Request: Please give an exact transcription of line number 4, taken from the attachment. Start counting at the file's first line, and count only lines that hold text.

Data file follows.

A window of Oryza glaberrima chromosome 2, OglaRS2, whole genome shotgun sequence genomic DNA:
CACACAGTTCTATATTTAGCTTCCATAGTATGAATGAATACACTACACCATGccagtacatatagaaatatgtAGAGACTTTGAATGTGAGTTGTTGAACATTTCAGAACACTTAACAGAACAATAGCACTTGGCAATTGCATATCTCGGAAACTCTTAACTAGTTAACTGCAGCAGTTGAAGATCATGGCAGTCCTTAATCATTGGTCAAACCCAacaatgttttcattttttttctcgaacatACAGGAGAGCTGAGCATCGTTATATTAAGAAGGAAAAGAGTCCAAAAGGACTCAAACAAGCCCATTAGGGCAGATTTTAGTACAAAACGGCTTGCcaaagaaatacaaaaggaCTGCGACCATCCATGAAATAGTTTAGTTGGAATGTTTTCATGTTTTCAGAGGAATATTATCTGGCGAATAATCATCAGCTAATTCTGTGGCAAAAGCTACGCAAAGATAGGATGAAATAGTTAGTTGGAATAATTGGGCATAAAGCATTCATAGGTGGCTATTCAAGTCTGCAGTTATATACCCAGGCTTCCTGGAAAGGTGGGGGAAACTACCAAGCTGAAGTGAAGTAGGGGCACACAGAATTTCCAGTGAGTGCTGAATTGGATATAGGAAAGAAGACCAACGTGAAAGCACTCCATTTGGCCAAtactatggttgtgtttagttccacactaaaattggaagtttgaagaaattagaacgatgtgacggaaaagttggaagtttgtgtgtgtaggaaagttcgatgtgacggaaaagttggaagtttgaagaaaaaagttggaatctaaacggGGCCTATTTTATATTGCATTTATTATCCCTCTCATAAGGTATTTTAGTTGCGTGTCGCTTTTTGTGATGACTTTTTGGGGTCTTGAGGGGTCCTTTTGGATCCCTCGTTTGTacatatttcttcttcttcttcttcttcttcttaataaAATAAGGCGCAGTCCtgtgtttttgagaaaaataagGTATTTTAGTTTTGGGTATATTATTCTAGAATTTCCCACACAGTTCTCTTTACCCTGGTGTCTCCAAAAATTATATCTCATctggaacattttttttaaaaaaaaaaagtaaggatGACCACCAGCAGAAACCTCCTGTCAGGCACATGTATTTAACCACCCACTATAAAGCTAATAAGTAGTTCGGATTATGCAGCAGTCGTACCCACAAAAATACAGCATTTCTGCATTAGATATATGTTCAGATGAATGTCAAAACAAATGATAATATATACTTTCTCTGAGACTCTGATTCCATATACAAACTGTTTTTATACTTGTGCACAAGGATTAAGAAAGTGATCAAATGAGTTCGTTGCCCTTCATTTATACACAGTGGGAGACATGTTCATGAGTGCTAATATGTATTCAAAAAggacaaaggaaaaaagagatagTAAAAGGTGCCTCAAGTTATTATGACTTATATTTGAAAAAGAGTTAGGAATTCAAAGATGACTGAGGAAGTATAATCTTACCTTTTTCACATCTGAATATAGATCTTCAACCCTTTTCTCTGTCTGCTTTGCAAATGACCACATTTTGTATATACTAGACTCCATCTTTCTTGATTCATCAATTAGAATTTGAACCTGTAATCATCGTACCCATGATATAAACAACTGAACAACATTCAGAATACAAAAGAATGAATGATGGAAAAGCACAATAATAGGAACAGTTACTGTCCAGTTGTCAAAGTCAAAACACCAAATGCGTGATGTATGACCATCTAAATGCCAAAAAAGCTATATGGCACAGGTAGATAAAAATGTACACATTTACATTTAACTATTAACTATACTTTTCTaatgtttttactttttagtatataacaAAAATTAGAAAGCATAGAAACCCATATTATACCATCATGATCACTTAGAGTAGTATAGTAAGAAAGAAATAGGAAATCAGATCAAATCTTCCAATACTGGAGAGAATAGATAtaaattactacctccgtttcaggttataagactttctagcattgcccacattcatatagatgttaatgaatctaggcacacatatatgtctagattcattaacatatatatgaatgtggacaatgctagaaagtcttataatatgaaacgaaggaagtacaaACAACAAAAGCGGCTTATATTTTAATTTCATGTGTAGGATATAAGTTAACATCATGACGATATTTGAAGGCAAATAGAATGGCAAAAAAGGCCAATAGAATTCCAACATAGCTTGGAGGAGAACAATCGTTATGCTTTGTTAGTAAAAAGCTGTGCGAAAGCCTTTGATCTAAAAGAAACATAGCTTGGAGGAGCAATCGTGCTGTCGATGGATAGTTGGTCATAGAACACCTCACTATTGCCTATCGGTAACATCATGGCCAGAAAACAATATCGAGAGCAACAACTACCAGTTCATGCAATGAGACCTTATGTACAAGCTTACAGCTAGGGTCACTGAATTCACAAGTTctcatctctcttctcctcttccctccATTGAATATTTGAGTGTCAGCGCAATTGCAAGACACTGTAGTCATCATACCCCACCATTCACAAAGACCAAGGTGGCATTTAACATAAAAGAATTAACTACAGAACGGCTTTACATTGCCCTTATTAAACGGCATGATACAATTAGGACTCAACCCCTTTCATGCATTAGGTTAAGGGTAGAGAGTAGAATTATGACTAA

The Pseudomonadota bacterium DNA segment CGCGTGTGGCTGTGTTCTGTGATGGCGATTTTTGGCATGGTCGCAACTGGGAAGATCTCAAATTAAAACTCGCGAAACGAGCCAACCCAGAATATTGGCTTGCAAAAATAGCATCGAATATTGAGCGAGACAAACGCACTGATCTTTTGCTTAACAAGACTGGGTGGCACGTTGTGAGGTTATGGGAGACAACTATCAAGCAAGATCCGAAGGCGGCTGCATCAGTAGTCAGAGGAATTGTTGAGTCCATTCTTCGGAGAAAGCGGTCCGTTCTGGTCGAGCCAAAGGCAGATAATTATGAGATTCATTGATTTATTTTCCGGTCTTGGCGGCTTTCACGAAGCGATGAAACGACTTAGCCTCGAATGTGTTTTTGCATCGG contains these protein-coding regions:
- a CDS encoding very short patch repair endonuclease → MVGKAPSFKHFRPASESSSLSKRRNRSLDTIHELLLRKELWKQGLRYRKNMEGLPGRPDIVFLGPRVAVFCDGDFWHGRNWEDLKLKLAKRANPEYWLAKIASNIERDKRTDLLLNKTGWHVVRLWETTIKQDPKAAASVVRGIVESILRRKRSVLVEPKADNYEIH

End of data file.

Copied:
- a CDS encoding very short patch repair endonuclease → MVGKAPSFKHFRPASESSSLSKRRNRSLDTIHELLLRKELWKQGLRYRKNMEGLPGRPDIVFLGPRVAVFCDGDFWHGRNWEDLKLKLAKRANPEYWLAKIASNIERDKRTDLLLNKTGWHVVRLWETTIKQDPKAAASVVRGIVESILRRKRSVLVEPKADNYEIH